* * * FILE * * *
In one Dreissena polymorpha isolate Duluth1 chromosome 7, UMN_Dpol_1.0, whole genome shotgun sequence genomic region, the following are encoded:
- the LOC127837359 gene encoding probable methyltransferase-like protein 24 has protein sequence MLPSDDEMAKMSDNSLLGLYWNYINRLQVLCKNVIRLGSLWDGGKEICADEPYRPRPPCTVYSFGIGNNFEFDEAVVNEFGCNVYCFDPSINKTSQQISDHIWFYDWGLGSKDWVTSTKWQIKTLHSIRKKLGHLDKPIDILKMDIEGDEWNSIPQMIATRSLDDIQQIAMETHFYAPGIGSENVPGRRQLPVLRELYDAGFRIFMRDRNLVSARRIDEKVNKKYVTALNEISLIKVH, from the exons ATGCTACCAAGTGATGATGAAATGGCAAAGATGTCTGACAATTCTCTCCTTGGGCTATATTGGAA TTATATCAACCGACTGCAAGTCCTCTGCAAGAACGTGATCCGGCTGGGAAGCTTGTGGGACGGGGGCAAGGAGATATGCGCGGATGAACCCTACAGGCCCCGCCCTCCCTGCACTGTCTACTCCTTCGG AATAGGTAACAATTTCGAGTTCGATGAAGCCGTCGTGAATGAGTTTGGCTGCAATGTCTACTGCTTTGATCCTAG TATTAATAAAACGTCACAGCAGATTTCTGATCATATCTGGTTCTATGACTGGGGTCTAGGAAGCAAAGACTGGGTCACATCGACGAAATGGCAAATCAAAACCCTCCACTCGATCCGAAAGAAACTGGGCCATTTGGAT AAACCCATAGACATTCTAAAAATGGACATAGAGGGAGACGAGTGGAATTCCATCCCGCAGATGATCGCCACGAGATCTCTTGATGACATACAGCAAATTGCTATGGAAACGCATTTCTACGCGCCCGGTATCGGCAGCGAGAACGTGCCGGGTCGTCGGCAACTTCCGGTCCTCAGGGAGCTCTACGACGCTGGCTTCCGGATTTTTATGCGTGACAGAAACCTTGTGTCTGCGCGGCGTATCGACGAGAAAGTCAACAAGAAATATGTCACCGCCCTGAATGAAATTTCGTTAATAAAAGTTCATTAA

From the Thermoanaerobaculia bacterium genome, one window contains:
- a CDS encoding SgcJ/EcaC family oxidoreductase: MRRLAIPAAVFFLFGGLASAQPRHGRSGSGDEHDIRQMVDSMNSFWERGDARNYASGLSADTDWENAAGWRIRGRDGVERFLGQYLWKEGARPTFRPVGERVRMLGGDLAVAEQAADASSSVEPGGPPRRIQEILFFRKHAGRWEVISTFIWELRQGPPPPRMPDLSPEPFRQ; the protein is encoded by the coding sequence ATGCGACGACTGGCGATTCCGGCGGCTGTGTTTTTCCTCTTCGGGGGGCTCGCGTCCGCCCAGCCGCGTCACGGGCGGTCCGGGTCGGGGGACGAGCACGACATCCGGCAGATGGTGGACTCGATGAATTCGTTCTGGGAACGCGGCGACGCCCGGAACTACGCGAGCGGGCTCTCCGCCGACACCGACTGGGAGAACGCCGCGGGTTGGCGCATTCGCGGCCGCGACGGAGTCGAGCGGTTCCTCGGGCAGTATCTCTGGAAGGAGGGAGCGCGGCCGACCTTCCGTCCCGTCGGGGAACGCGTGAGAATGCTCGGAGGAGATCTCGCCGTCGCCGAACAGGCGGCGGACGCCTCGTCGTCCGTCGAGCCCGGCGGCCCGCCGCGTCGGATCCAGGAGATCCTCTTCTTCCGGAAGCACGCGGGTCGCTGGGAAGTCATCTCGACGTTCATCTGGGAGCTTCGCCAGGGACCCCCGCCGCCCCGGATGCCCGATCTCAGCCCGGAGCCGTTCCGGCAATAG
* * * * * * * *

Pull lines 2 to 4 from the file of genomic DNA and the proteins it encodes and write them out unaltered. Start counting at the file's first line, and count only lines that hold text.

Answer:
- the LOC127837359 gene encoding probable methyltransferase-like protein 24 has protein sequence MLPSDDEMAKMSDNSLLGLYWNYINRLQVLCKNVIRLGSLWDGGKEICADEPYRPRPPCTVYSFGIGNNFEFDEAVVNEFGCNVYCFDPSINKTSQQISDHIWFYDWGLGSKDWVTSTKWQIKTLHSIRKKLGHLDKPIDILKMDIEGDEWNSIPQMIATRSLDDIQQIAMETHFYAPGIGSENVPGRRQLPVLRELYDAGFRIFMRDRNLVSARRIDEKVNKKYVTALNEISLIKVH, from the exons ATGCTACCAAGTGATGATGAAATGGCAAAGATGTCTGACAATTCTCTCCTTGGGCTATATTGGAA TTATATCAACCGACTGCAAGTCCTCTGCAAGAACGTGATCCGGCTGGGAAGCTTGTGGGACGGGGGCAAGGAGATATGCGCGGATGAACCCTACAGGCCCCGCCCTCCCTGCACTGTCTACTCCTTCGG AATAGGTAACAATTTCGAGTTCGATGAAGCCGTCGTGAATGAGTTTGGCTGCAATGTCTACTGCTTTGATCCTAG TATTAATAAAACGTCACAGCAGATTTCTGATCATATCTGGTTCTATGACTGGGGTCTAGGAAGCAAAGACTGGGTCACATCGACGAAATGGCAAATCAAAACCCTCCACTCGATCCGAAAGAAACTGGGCCATTTGGAT AAACCCATAGACATTCTAAAAATGGACATAGAGGGAGACGAGTGGAATTCCATCCCGCAGATGATCGCCACGAGATCTCTTGATGACATACAGCAAATTGCTATGGAAACGCATTTCTACGCGCCCGGTATCGGCAGCGAGAACGTGCCGGGTCGTCGGCAACTTCCGGTCCTCAGGGAGCTCTACGACGCTGGCTTCCGGATTTTTATGCGTGACAGAAACCTTGTGTCTGCGCGGCGTATCGACGAGAAAGTCAACAAGAAATATGTCACCGCCCTGAATGAAATTTCGTTAATAAAAGTTCATTAA

From the Thermoanaerobaculia bacterium genome, one window contains:
- a CDS encoding SgcJ/EcaC family oxidoreductase: MRRLAIPAAVFFLFGGLASAQPRHGRSGSGDEHDIRQMVDSMNSFWERGDARNYASGLSADTDWENAAGWRIRGRDGVERFLGQYLWKEGARPTFRPVGERVRMLGGDLAVAEQAADASSSVEPGGPPRRIQEILFFRKHAGRWEVISTFIWELRQGPPPPRMPDLSPEPFRQ; the protein is encoded by the coding sequence ATGCGACGACTGGCGATTCCGGCGGCTGTGTTTTTCCTCTTCGGGGGGCTCGCGTCCGCCCAGCCGCGTCACGGGCGGTCCGGGTCGGGGGACGAGCACGACATCCGGCAGATGGTGGACTCGATGAATTCGTTCTGGGAACGCGGCGACGCCCGGAACTACGCGAGCGGGCTCTCCGCCGACACCGACTGGGAGAACGCCGCGGGTTGGCGCATTCGCGGCCGCGACGGAGTCGAGCGGTTCCTCGGGCAGTATCTCTGGAAGGAGGGAGCGCGGCCGACCTTCCGTCCCGTCGGGGAACGCGTGAGAATGCTCGGAGGAGATCTCGCCGTCGCCGAACAGGCGGCGGACGCCTCGTCGTCCGTCGAGCCCGGCGGCCCGCCGCGTCGGATCCAGGAGATCCTCTTCTTCCGGAAGCACGCGGGTCGCTGGGAAGTCATCTCGACGTTCATCTGGGAGCTTCGCCAGGGACCCCCGCCGCCCCGGATGCCCGATCTCAGCCCGGAGCCGTTCCGGCAATAG